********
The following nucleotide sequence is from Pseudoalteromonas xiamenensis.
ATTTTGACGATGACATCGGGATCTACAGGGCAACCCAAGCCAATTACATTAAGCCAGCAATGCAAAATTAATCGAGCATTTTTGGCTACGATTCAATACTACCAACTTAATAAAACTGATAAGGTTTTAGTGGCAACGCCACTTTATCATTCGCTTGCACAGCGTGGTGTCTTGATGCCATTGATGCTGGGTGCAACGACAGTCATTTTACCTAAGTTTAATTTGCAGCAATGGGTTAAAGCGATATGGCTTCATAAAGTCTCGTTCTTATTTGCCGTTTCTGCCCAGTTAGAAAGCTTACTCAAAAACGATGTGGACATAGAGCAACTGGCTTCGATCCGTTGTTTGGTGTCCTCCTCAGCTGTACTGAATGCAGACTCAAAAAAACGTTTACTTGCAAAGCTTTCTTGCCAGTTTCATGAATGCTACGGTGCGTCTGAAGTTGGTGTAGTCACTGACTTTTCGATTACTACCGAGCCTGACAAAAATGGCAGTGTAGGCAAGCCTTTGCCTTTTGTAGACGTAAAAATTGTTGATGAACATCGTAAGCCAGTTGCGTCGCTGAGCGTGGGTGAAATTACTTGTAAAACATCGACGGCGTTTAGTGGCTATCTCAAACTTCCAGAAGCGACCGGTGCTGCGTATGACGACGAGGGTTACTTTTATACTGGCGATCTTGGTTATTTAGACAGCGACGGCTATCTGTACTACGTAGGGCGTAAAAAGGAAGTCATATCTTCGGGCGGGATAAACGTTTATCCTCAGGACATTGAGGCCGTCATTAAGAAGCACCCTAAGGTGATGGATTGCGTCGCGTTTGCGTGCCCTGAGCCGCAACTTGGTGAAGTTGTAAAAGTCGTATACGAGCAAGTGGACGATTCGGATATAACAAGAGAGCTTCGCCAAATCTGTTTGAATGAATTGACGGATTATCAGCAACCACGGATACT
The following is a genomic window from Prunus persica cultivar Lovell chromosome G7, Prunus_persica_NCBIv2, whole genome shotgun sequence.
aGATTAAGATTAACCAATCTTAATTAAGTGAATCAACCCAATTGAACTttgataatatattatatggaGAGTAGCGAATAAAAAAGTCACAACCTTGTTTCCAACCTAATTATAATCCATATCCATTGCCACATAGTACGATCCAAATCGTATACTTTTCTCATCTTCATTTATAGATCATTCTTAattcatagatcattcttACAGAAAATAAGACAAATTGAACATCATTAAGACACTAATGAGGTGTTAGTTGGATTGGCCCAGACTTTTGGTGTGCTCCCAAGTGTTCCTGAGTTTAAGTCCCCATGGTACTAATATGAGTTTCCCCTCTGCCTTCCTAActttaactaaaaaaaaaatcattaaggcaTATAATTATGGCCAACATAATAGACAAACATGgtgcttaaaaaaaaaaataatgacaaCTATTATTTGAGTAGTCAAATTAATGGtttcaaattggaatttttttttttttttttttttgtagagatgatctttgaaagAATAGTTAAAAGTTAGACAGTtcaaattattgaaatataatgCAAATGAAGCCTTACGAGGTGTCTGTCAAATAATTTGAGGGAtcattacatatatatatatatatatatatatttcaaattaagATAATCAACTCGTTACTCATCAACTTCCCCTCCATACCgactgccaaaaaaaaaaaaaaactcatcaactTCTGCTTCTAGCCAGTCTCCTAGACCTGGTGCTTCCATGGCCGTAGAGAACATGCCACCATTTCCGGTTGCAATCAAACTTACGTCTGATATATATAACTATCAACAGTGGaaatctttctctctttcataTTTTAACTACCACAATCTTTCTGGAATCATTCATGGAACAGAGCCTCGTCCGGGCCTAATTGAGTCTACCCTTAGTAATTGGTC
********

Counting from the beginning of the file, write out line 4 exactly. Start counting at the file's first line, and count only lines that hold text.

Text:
aGATTAAGATTAACCAATCTTAATTAAGTGAATCAACCCAATTGAACTttgataatatattatatggaGAGTAGCGAATAAAAAAGTCACAACCTTGTTTCCAACCTAATTATAATCCATATCCATTGCCACATAGTACGATCCAAATCGTATACTTTTCTCATCTTCATTTATAGATCATTCTTAattcatagatcattcttACAGAAAATAAGACAAATTGAACATCATTAAGACACTAATGAGGTGTTAGTTGGATTGGCCCAGACTTTTGGTGTGCTCCCAAGTGTTCCTGAGTTTAAGTCCCCATGGTACTAATATGAGTTTCCCCTCTGCCTTCCTAActttaactaaaaaaaaaatcattaaggcaTATAATTATGGCCAACATAATAGACAAACATGgtgcttaaaaaaaaaaataatgacaaCTATTATTTGAGTAGTCAAATTAATGGtttcaaattggaatttttttttttttttttttttgtagagatgatctttgaaagAATAGTTAAAAGTTAGACAGTtcaaattattgaaatataatgCAAATGAAGCCTTACGAGGTGTCTGTCAAATAATTTGAGGGAtcattacatatatatatatatatatatatatttcaaattaagATAATCAACTCGTTACTCATCAACTTCCCCTCCATACCgactgccaaaaaaaaaaaaaaactcatcaactTCTGCTTCTAGCCAGTCTCCTAGACCTGGTGCTTCCATGGCCGTAGAGAACATGCCACCATTTCCGGTTGCAATCAAACTTACGTCTGATATATATAACTATCAACAGTGGaaatctttctctctttcataTTTTAACTACCACAATCTTTCTGGAATCATTCATGGAACAGAGCCTCGTCCGGGCCTAATTGAGTCTACCCTTAGTAATTGGTC